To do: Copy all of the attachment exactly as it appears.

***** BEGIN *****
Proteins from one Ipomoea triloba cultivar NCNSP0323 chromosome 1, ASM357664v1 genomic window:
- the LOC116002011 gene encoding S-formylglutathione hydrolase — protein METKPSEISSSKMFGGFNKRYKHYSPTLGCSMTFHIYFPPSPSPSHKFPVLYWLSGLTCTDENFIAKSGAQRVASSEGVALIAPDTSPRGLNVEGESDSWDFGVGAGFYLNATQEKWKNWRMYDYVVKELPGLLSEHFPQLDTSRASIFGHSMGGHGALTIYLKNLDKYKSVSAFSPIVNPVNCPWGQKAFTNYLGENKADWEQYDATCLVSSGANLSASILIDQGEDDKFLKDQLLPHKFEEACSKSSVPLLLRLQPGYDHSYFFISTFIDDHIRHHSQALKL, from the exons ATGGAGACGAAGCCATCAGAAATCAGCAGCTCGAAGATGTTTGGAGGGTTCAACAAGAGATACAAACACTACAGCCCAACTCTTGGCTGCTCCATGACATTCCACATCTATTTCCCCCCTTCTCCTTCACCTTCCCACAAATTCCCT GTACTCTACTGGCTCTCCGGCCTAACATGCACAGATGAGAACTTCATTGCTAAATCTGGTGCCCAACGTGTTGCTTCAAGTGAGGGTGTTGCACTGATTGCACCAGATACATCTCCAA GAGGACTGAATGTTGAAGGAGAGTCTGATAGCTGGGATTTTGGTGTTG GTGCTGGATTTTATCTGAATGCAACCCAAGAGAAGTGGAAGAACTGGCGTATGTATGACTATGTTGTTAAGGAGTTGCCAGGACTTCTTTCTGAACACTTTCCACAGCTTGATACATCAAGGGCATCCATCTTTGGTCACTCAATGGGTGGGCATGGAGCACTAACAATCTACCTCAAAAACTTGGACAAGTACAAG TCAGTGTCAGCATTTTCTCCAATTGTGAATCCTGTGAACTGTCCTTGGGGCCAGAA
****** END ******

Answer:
Proteins from one Ipomoea triloba cultivar NCNSP0323 chromosome 1, ASM357664v1 genomic window:
- the LOC116002011 gene encoding S-formylglutathione hydrolase — protein METKPSEISSSKMFGGFNKRYKHYSPTLGCSMTFHIYFPPSPSPSHKFPVLYWLSGLTCTDENFIAKSGAQRVASSEGVALIAPDTSPRGLNVEGESDSWDFGVGAGFYLNATQEKWKNWRMYDYVVKELPGLLSEHFPQLDTSRASIFGHSMGGHGALTIYLKNLDKYKSVSAFSPIVNPVNCPWGQKAFTNYLGENKADWEQYDATCLVSSGANLSASILIDQGEDDKFLKDQLLPHKFEEACSKSSVPLLLRLQPGYDHSYFFISTFIDDHIRHHSQALKL, from the exons ATGGAGACGAAGCCATCAGAAATCAGCAGCTCGAAGATGTTTGGAGGGTTCAACAAGAGATACAAACACTACAGCCCAACTCTTGGCTGCTCCATGACATTCCACATCTATTTCCCCCCTTCTCCTTCACCTTCCCACAAATTCCCT GTACTCTACTGGCTCTCCGGCCTAACATGCACAGATGAGAACTTCATTGCTAAATCTGGTGCCCAACGTGTTGCTTCAAGTGAGGGTGTTGCACTGATTGCACCAGATACATCTCCAA GAGGACTGAATGTTGAAGGAGAGTCTGATAGCTGGGATTTTGGTGTTG GTGCTGGATTTTATCTGAATGCAACCCAAGAGAAGTGGAAGAACTGGCGTATGTATGACTATGTTGTTAAGGAGTTGCCAGGACTTCTTTCTGAACACTTTCCACAGCTTGATACATCAAGGGCATCCATCTTTGGTCACTCAATGGGTGGGCATGGAGCACTAACAATCTACCTCAAAAACTTGGACAAGTACAAG TCAGTGTCAGCATTTTCTCCAATTGTGAATCCTGTGAACTGTCCTTGGGGCCAGAA